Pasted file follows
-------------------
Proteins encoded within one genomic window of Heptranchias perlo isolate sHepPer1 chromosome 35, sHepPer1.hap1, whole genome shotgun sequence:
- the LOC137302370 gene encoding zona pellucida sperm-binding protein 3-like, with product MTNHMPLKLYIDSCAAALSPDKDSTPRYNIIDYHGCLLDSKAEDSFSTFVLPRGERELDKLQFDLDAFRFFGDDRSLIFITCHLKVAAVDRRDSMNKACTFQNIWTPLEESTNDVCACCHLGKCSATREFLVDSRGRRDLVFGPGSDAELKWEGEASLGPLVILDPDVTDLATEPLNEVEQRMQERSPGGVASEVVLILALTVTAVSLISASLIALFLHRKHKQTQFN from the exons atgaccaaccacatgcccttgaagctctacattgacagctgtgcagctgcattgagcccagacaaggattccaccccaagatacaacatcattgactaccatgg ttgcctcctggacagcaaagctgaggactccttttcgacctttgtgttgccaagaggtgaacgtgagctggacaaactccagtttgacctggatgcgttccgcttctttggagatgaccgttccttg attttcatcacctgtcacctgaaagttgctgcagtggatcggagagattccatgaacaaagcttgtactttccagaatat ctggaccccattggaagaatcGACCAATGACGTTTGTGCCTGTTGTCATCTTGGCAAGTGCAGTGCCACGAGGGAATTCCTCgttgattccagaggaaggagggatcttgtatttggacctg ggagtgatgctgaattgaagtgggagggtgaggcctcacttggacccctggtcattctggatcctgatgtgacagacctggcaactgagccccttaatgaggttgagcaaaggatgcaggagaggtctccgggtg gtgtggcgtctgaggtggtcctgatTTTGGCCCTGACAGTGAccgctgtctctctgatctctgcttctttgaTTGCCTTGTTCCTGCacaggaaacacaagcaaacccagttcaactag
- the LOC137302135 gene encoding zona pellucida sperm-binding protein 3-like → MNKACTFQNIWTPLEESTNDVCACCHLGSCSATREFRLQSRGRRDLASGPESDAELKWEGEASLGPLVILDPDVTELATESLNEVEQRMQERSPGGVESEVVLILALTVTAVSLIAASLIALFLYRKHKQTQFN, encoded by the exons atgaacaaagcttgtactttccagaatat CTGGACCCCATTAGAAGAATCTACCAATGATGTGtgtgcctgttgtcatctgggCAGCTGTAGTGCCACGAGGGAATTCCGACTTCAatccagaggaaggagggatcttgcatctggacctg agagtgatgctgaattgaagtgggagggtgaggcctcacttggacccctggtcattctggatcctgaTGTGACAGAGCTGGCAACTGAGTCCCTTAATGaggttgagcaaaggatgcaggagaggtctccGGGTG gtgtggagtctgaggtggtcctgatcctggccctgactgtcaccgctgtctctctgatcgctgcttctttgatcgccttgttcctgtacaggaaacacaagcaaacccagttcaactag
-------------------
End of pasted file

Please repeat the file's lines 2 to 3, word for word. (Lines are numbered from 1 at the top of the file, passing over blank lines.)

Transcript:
- the LOC137302370 gene encoding zona pellucida sperm-binding protein 3-like, with product MTNHMPLKLYIDSCAAALSPDKDSTPRYNIIDYHGCLLDSKAEDSFSTFVLPRGERELDKLQFDLDAFRFFGDDRSLIFITCHLKVAAVDRRDSMNKACTFQNIWTPLEESTNDVCACCHLGKCSATREFLVDSRGRRDLVFGPGSDAELKWEGEASLGPLVILDPDVTDLATEPLNEVEQRMQERSPGGVASEVVLILALTVTAVSLISASLIALFLHRKHKQTQFN from the exons atgaccaaccacatgcccttgaagctctacattgacagctgtgcagctgcattgagcccagacaaggattccaccccaagatacaacatcattgactaccatgg ttgcctcctggacagcaaagctgaggactccttttcgacctttgtgttgccaagaggtgaacgtgagctggacaaactccagtttgacctggatgcgttccgcttctttggagatgaccgttccttg attttcatcacctgtcacctgaaagttgctgcagtggatcggagagattccatgaacaaagcttgtactttccagaatat ctggaccccattggaagaatcGACCAATGACGTTTGTGCCTGTTGTCATCTTGGCAAGTGCAGTGCCACGAGGGAATTCCTCgttgattccagaggaaggagggatcttgtatttggacctg ggagtgatgctgaattgaagtgggagggtgaggcctcacttggacccctggtcattctggatcctgatgtgacagacctggcaactgagccccttaatgaggttgagcaaaggatgcaggagaggtctccgggtg gtgtggcgtctgaggtggtcctgatTTTGGCCCTGACAGTGAccgctgtctctctgatctctgcttctttgaTTGCCTTGTTCCTGCacaggaaacacaagcaaacccagttcaactag
- the LOC137302135 gene encoding zona pellucida sperm-binding protein 3-like → MNKACTFQNIWTPLEESTNDVCACCHLGSCSATREFRLQSRGRRDLASGPESDAELKWEGEASLGPLVILDPDVTELATESLNEVEQRMQERSPGGVESEVVLILALTVTAVSLIAASLIALFLYRKHKQTQFN, encoded by the exons atgaacaaagcttgtactttccagaatat CTGGACCCCATTAGAAGAATCTACCAATGATGTGtgtgcctgttgtcatctgggCAGCTGTAGTGCCACGAGGGAATTCCGACTTCAatccagaggaaggagggatcttgcatctggacctg agagtgatgctgaattgaagtgggagggtgaggcctcacttggacccctggtcattctggatcctgaTGTGACAGAGCTGGCAACTGAGTCCCTTAATGaggttgagcaaaggatgcaggagaggtctccGGGTG gtgtggagtctgaggtggtcctgatcctggccctgactgtcaccgctgtctctctgatcgctgcttctttgatcgccttgttcctgtacaggaaacacaagcaaacccagttcaactag